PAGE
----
Oestrogen dominance

Oestrogen dominance is a common hormone imbalance among both women and men. It occurs when the ratio of oestrogen to progesterone sways too much to one way. Often one could recognize excess oestrogen in relation to low levels of progesterone.

The mighty oestrogen

There are three forms of oestrogen: estradiol, estrone and estriol. Estradiol is the most potent form and estriol the least. The primary role of oestrogen is to maintain the growth and function of the uterus so that the sex organs can become adult sized, and to prepare the uterine lining to receive a fertilized egg. In both men and women, it affects skeletal growth, skin, fat and protein deposition.

Maintaining a healthy balance of oestrogens can be difficult as there is more and more factors today that can throw off oestrogen balance, including exposure to xeno-oestrogens, phytoestrogens and poor oestrogen metabolism.

The humble progesterone

Progesterone is the building block for many other major hormones including corticosteroids, which are essential for stress response, electrolyte balance, blood pressure and survival. Cortisol, DHEA, testosterone and oestrogen are all made from progesterone. Progesterone is a primary hormone needed for fertility and pregnancy. It is essential to the survival of the fertilized egg, the embryo and the foetus.  A decline in progesterone levels can result in a miscarriage.  In its natural form, progesterone is considered a very safe hormone. However, the synthetic form, progestin, can have greater health risks.

Symptoms of hormone imbalances

Symptoms of an imbalance of oestrogen in relation to progesterone include premenstrual breast tenderness, mood swings, fluid retention, weight gain, headaches, menstrual cramps, thyroid dysfunction, adrenal gland fatigue, heavy periods with clotting, joint and muscle pain, decreased libido, insomnia and restless sleep, irregular cycles, anxiety, endometriosis, fibrocystic breast, polycystic ovary syndrome and breast tumours.

What in your lifestyle can cause this hormonal imbalance?

A low-fibre diet can lead to higher oestrogen levels in the bloodstream. How so? Excess oestrogen is excreted in the bowel. Being constipated means that there is not adequate clearance of excess oestrogen and possible reabsorption. Therefore, a good quality diet with adequate fibre intake is protective of oestrogen related cancers.

If the body is overloaded with synthetic ingredients, chemicals, elements in food, environmental toxins and other factors, it can slow down our detoxification capabilities. A high burden on the cofactors and enzymes, responsible for these detoxification processes, coupled with a nutrient poor diet, will lead to elevated oestrogen. Improvements in the diet with green leafy vegetables and the ‘cabbage family’ (cruciferous vegetables) can improve the detoxification processes as well as sulfarophane supplements, which is obtained from cruciferous vegetables.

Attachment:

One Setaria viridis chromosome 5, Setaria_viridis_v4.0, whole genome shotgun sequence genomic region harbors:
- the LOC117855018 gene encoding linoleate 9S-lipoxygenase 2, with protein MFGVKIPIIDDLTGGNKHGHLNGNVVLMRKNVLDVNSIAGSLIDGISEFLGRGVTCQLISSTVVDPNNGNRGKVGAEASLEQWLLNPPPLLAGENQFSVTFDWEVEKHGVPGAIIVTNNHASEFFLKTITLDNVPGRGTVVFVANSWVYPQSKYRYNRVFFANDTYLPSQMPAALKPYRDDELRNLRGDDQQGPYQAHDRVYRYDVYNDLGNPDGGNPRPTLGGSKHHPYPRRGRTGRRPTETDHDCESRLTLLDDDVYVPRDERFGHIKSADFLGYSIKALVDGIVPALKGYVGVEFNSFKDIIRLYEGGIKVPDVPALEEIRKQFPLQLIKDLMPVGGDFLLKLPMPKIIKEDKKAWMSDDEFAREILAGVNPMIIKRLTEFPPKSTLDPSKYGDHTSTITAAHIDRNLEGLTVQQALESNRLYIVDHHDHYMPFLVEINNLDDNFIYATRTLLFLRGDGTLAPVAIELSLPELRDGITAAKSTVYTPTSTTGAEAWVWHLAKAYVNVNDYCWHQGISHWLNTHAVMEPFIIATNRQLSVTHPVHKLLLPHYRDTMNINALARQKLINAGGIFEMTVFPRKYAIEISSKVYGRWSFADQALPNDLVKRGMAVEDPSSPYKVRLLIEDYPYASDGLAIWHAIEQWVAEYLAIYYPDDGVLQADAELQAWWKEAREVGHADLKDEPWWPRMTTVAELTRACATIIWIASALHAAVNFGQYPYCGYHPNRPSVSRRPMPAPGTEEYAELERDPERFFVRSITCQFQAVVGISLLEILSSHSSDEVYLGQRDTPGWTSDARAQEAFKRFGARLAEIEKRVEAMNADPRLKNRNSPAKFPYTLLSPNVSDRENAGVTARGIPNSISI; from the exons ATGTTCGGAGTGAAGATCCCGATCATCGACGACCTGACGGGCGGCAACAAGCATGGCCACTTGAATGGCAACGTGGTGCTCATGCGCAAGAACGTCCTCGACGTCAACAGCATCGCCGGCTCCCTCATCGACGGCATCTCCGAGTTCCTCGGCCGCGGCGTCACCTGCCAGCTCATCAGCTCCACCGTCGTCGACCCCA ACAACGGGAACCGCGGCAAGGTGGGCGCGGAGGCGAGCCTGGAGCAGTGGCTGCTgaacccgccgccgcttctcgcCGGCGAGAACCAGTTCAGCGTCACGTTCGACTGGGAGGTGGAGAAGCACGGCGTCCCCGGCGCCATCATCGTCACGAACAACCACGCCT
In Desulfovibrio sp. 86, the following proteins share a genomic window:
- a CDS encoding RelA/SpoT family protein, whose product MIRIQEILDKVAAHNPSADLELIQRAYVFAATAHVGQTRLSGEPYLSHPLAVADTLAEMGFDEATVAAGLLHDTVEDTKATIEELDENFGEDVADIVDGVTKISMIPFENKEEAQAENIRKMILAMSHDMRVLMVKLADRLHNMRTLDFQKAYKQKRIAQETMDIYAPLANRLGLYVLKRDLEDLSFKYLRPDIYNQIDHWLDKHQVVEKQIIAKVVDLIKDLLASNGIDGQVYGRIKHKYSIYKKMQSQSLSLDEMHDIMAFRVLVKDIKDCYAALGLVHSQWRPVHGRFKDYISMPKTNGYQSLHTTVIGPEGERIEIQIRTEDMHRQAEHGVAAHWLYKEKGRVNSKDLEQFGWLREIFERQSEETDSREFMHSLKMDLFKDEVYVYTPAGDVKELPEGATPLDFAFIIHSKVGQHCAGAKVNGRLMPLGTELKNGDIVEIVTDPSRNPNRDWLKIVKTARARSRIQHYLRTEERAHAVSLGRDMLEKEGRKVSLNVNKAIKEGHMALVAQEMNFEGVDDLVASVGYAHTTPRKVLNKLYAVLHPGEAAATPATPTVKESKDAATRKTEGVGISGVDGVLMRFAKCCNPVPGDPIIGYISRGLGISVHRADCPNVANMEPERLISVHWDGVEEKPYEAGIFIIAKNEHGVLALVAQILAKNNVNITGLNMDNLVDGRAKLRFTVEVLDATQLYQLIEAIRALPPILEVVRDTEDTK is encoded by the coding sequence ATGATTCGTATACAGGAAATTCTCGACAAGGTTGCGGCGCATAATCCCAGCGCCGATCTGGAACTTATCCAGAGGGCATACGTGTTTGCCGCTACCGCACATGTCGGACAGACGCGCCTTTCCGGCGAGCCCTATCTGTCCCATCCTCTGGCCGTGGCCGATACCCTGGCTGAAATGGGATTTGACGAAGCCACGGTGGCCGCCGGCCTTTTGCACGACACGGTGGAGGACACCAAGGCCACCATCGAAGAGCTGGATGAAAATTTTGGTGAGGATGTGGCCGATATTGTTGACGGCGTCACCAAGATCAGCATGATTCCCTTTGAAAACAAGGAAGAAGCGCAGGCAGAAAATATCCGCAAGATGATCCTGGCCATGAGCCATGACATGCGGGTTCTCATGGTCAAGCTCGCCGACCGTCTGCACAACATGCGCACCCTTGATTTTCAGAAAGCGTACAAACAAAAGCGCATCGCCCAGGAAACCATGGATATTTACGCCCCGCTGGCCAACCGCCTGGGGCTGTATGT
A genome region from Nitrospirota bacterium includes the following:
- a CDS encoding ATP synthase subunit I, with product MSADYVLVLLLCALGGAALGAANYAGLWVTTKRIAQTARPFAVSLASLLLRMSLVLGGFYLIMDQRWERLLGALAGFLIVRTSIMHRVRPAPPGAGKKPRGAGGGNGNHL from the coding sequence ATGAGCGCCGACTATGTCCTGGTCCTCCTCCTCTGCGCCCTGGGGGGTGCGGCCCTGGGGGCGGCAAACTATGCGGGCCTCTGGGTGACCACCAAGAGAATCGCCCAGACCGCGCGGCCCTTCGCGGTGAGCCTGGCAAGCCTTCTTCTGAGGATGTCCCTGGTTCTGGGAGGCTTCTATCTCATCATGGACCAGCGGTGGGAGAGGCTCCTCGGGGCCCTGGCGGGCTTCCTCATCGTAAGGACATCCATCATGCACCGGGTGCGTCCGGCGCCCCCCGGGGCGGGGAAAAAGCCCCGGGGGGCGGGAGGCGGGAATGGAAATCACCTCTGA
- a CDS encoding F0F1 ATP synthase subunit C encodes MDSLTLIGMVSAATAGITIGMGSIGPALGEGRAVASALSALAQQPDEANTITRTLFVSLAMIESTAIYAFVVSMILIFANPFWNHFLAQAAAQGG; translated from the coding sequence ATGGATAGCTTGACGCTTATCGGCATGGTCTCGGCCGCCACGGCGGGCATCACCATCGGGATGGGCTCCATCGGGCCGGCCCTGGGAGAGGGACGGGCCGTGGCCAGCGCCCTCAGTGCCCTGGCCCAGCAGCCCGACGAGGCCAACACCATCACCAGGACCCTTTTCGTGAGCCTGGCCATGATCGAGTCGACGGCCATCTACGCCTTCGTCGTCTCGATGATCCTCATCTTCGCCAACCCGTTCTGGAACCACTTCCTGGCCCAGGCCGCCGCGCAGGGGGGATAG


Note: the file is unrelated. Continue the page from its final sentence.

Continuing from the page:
We live in an estrogenic or feminizing environment. Xeno-estrogens, such as PCBs, phthalates, pesticides and DDT, cause estrogenic effects. Although banned in 1972, DDT, like its breakdown product DDE, is a xenoestrogen, which is still present in the environment. Chlorine and hormone residues in meats and dairy products also can have estrogenic effects. In men, the estrogenic environment may result in declining quality of sperm or fertility rates. In women, it may lead to an epidemic of female diseases, all traceable to excess estrogen/deficient progesterone. It is critical to incorporate a pure, clean diet consisting of organic foods whenever possible in an effort to decrease exposure to harmful xenoestrogens

How to reset the balance

  • Increase your dietary fibre
  • Dietary supplements with lecithin or choline and sulfur-containing L-taurine and L-methionine amino acids can improve bile flow
  • Consider an inositol supplement
  • Take part in physical activity to get the lymph drainage and blood flow going, so GET MOVING!

 

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Foodie Friday: Coconut to the Rescue

I posted our concerns about dairy and today Heidi is giving us an alternative…  Take a look and let us know what you think?  Are you willing to try?

Let’s briefly continue our chat about dairy and then I’d like to introduce an alternative…  Have you given dairy up yet? Or tried to consume less dairy?  Do you feel any differences?

To recap from last week, diary is a great low carb fat source and makes cooking and prepping a whole lot easier and leaves you with a variety to choose from.  However, dairy doesn’t play nicely with everyone and particularly if you battle with PCOS or other fertility issues.  Dairy could also have an effect on weight loss (although published articles in peer reviewed journals are contradictory).

But how easy is it to actually give up dairy?  I’d like to introduce a major player in the LCHF lifestyle – and that is coconut.

Introducing Coconut

Coconut can be used in many forms and it’s an excellent source of healthy fat. In fact, coconut fat is 92% saturated fat and contains very little inflammatory Omega 6, which is what you want!

  • Milk:  Coconut milk and cream can be used as a substitute for dairy in a lot of recipes and even in your coffee!! It’s great in desserts too!